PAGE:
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MATTER CLAIM NATHANIEL THOMAS v. STAN DIAMOND ET AL. (10/23/69)

SUPREME COURT OF NEW YORK, APPELLATE DIVISION, THIRD DEPARTMENT


October 23, 1969

IN THE MATTER OF THE CLAIM OF NATHANIEL THOMAS, RESPONDENT,
v.
STAN DIAMOND ET AL., RESPONDENTS, AND EMANUEL SPIER, DOING BUSINESS AS AMERICAN FIG & DATE CO., ET AL., APPELLANTS. WORKMEN'S COMPENSATION BOARD, RESPONDENT

Reynolds, J. Herlihy, P. J., Reynolds, Staley, Jr., Greenblott and Cooke, JJ., concur in memorandum by Reynolds, J.

Author: Reynolds

Appeal by the employer and its compensation insurance carrier from a decision of the Workmen's Compensation Board holding that the Uninsured Employer's Fund was not obligated to reimburse appellant-carrier and that the appellant-carrier's sole source for reimbursement was the uninsured employer personally. Following a determination that the claimant was in the dual employment of appellant-employer and one Stan Diamond, an uninsured employer, with joint and several liability and the appellant-carrier's payment of the entire award, assertedly pursuant to a request of the Referee and the board, the appellant-carrier sought reimbursement of one half of the award paid from the Uninsured Employer's Fund. The sole question presented here is the propriety of the board's denial of this request. The finding of dual employment is a factual determination which lies with the board, and an award can be made against either employer, or both (e.g., Matter of Cook v. Buffalo Gen. Hosp., 308 N. Y. 480; Matter of Janikowski v. Yardleys of London, 11 A.D.2d 577). Moreover, the board has much discretion in apportioning the award between the employers, once dual liability is established (e.g., Matter of Berkman v. Billig Mfg. Co., 9 A.D.2d 810). Here, however, the board did not apportion the award but instead found joint and several liability. The Fund admits, in the record, that it would be liable in an apportionment situation but urges that since an apportionment was not made and instead joint and several liability found it need not reimburse the appellant-carrier. And it would maintain this position despite the fact that the Fund, itself, would be liable for the entire award had the claimant sought satisfaction from the Fund in the first instance. In our opinion this position is not sustainable in law or logic. We find no direct precedent controlling this case nor does the noticeably scant legislative history of section 26-a of the Workmen's Compensation Law provide any insight on the present case. As a case of first impression, it is obvious that the difference between an award apportioned 50% against each employer and an award of joint and several liability, is solely one of legal procedure (the latter requiring a suit for contribution), and not one of substance. This difference removed, each party against whom such an award is returned is called to share equally. The "joint and several" award is thus in effect really a convenience for the injured party, whereby he can satisfy his judgment from either party held liable to him, leaving the party to his own avail in order to collect half the satisfaction from the other. The fact that the other was not sued for satisfaction in the first instance should not release him from liability. Thus, just as the Fund would be liable upon an apportioned award, assuming default, and just as it would be liable for the entire amount of a joint and several award were claimant to seek satisfaction solely against the uninsured defaulting employer, so too it is liable for reimbursement here, where the award happened to be joint and several, and the total award was paid by the carrier of the insured employer. Both qualitative and quantitative liability are the same here, and the point in time at which liability attaches is precisely similar. An interpretation of the words "joint and several liability", as used here, by which the Fund is able to escape liability either entirely, or by substituting the uninsured special employer in its stead, would place an entirely undue emphasis on the technicality of labels and on the fortuity of a claimant seeking satisfaction of his award against one employer instead of the other or both.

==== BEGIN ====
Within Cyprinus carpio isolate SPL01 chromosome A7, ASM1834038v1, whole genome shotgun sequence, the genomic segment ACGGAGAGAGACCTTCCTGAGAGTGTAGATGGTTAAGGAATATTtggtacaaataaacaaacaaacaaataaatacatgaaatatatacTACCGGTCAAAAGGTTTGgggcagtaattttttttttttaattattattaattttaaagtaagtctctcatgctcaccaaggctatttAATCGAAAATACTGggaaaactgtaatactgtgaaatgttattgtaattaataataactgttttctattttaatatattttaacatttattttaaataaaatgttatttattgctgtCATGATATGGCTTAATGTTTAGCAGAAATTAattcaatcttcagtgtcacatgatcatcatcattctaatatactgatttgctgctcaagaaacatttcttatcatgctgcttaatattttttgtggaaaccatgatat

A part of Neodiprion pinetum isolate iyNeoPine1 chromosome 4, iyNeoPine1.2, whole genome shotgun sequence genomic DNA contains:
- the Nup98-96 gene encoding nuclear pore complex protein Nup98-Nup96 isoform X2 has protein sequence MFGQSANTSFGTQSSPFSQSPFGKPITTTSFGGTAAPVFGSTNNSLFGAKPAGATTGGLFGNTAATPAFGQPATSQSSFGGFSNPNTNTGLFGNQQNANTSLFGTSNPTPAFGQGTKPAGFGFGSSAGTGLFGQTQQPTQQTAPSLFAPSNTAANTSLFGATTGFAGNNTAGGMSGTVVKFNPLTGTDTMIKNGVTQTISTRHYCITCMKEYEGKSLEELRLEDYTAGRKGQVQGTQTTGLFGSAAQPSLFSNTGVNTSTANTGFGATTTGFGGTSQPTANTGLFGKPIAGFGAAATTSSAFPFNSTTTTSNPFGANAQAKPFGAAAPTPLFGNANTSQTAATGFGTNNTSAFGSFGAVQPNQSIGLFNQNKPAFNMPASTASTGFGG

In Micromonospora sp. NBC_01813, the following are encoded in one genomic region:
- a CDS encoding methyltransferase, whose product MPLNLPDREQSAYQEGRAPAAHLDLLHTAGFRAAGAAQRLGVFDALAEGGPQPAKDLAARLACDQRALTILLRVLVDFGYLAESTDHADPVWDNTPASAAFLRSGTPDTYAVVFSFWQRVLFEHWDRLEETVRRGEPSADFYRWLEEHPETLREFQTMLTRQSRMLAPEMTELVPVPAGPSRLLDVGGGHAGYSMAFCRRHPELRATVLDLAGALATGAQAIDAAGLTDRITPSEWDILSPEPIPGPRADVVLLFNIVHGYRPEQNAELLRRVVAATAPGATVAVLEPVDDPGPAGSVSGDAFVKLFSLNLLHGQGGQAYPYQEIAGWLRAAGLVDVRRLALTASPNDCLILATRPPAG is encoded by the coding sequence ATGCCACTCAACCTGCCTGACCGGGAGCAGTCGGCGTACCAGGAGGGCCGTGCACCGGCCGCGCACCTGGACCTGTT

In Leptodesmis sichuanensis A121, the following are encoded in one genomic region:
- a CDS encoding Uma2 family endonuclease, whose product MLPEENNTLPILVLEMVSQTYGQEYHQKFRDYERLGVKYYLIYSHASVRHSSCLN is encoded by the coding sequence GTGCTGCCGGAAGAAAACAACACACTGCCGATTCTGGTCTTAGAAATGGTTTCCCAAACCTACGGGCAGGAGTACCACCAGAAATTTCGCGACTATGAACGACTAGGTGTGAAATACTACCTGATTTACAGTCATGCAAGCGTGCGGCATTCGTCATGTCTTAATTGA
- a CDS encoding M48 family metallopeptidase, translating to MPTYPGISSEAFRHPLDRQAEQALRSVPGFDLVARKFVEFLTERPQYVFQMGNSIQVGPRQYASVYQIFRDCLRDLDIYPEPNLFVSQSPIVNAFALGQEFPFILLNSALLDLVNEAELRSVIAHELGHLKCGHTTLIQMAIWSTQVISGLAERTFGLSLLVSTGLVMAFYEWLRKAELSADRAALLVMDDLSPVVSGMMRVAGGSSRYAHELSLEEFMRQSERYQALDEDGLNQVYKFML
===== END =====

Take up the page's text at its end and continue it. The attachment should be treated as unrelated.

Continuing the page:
Disposition

 Decision reversed and case remitted for further proceedings, with costs to appellants against the Uninsured Employer's Fund.

19691023

© 1998 VersusLaw Inc.



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